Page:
As part of the 70th anniversary celebration of Topps baseball cards, we asked fans (as well as our staff) to submit their all-time favorite baseball cards and we sorted them by team. We will be revealing proposals regularly throughout the season, ranging from the famous to the weird, and everything in between.
Craig Biggio, 1994 Topps Finest
This card is right when Craig Biggio was entering his prime, and it’s a wild, 90s-looking card, with tons of bold colors framing Biggio as he takes a throw from second base.
The Hall of Famer won their first Gold Glove Award in ’94 and led the National League in doubles and steals, but the story fan Randal Alvarado from Indio, California told about why he sent this paper is the best part.
“One day while I was sick, I was watching baseball highlights and Craig Biggio appeared in the highlights video,” Alvarado wrote. “And I kept watching Craig Biggio’s highlights because I was like, ‘Wow, he’s such a good player.’ So the next week I went to the store and grabbed a deck of baseball cards, and in that deck was Craig Biggio, and I was like, ‘Hey, I was just looking at his highlights last week.’
Classic Rookie Astros Card: Jeff Bagwell, 1991 Topps Traded
It’s odd to see Jeff Bagwell without his signature goatee (see best facial hair card, below), but first baseman looked neat when he broke into the big leagues. He makes up for the lack of facial hair here with a sweet mullet, accentuated by the interesting choice to forgo sideburns.
Bagwell was initially a Red Sox farmhand, but Boston infamously traded Bagwell to the Astros for veteran pitcher Larry Andersen in the 1990s. Bagwell went on to play 15 years in the Majors, all for Houston, debuting in ’91 and amassing a career in the Hall of Fame. – Thomas Harrigan
Jose Tolentino, 1992 Topps
At first glance, this 1992 Topps card doesn’t seem all that special. After all, Jose Tolentino appeared in just 44 Major League games, all in 1991, hitting 0.259 with a home run. But for an anonymous fan who submitted this card in our poll, it was truly special.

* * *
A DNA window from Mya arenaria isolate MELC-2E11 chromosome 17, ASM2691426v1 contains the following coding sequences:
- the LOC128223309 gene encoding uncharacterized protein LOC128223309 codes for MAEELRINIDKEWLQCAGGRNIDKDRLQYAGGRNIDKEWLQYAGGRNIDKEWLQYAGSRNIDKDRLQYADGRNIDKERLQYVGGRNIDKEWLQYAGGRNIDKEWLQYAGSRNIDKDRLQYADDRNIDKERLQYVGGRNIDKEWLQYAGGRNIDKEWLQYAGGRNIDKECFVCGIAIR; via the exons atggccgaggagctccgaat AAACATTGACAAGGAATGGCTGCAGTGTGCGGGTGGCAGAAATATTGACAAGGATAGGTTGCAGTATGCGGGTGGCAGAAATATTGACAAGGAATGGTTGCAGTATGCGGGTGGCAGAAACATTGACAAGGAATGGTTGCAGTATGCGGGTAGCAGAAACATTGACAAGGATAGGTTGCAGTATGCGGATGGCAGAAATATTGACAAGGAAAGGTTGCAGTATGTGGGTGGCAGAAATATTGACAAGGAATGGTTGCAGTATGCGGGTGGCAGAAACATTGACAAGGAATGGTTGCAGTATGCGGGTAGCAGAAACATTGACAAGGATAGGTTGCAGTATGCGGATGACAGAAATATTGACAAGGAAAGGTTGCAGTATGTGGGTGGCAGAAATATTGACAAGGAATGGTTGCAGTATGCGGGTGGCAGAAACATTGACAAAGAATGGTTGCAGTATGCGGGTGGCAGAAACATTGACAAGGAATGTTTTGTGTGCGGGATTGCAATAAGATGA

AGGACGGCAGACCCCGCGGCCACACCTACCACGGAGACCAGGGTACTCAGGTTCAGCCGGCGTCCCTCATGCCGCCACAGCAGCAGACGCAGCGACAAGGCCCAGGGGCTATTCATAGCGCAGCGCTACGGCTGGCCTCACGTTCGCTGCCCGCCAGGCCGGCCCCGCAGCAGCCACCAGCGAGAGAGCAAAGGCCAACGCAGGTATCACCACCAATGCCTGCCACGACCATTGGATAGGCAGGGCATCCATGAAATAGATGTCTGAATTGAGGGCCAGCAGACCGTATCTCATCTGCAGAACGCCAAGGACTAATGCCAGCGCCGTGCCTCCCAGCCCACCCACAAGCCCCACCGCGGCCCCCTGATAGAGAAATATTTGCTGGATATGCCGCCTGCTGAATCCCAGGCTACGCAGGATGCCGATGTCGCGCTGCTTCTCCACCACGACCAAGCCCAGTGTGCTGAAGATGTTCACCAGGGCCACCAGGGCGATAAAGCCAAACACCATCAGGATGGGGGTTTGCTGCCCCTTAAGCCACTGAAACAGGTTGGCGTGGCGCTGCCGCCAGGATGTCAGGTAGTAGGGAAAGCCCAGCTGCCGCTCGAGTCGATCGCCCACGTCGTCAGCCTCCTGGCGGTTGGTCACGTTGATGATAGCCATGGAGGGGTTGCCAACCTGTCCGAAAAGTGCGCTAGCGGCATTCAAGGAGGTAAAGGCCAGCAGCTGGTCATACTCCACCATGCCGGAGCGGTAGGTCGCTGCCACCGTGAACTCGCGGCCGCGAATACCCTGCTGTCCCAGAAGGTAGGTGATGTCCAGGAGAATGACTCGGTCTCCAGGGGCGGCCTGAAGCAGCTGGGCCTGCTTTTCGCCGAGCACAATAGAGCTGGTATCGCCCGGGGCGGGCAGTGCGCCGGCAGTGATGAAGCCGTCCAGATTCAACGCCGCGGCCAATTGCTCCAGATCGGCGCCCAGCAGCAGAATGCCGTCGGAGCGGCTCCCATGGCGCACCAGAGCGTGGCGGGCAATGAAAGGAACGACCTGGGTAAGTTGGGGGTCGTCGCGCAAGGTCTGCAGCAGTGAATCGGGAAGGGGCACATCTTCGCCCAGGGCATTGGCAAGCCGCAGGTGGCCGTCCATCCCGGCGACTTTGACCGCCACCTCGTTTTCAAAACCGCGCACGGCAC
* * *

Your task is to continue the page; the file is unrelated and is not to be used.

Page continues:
“I’m not an Astros fan, nor is Tolentino my favorite player,” the fan wrote. “The reason this card is my favorite is because it was the last card I needed to complete the 1992 Topps set, the first I’ve ever completed from scratch. I also had the micro version of this card. [1992 Topps Micro] before taking the real one. I finally found this in a comic shop with a card shop in the back. All I remember was paying around $ 0.10 for the card and walking out of the shop screaming that I was finally done with the set. “
Super Micro! Remember those? Small versions of the 1992 Topps set, an interesting little experiment that went nowhere. This Tolentino card represents the sheer joy of collecting an entire set of baseball cards – it doesn’t matter who the last guy is, just that you have him.
– Manny Randhawa
Jose Altuve, 2019 Donruss Optics
This card proudly proclaims what Jose Altuve was in 2017: the American League MVP.
The letters, with a comet-like trail behind them, sit atop a portrait-style photo of Altuve making a wobble. The back of the card reads: “Altuve peaked his game in 2017, putting together a year unlike any other in recent history.”
The Astros star won the MLB batting crown in ’17 by hitting .346, led the AL with 204 hits, hit 24 home runs, had 32 stolen bases and led Houston to a World Series championship.
Joe Morgan and Sonny Jackson, 1965 Topps
Joe Morgan’s ’65 rookie season was also the first year after the Houston baseball franchise changed its name from Colt .45s to Astros. However, Morgan drank a cup of coffee with the team in ’63 and ’64, so his first Topps card in ’65 depicts him wearing a Colt .45 hat.
Morgan appears alongside Sonny Jackson on the card, which he dubbed the two “1965 rookie stars”.
Morgan ended up finishing second in the ’65 NL Rookie of the Year vote, kicking off a career in the Hall of Fame. Jackson, meanwhile, made his mark the following year, also finishing second in the NL ROY race. But unlike Morgan, Jackson was unable to keep up and played his last Major League game on his 30th birthday in ’74.
The fact sheet was submitted by Robert Pitts Jr. of Eureka, California who wrote:
“My dad grew up in Houston and got to see the opening years of the Colt .45 and Astro. … When the Astrodome was completed, public tours were happening where my father and his father (my grandfather) went to one in December 1964. My father had a new hobby of videography and brought the family 8mm camera with him. . A few months later, on April 27, 1965, they returned for one of the first home games of the new Astros team. The camera went with my dad again.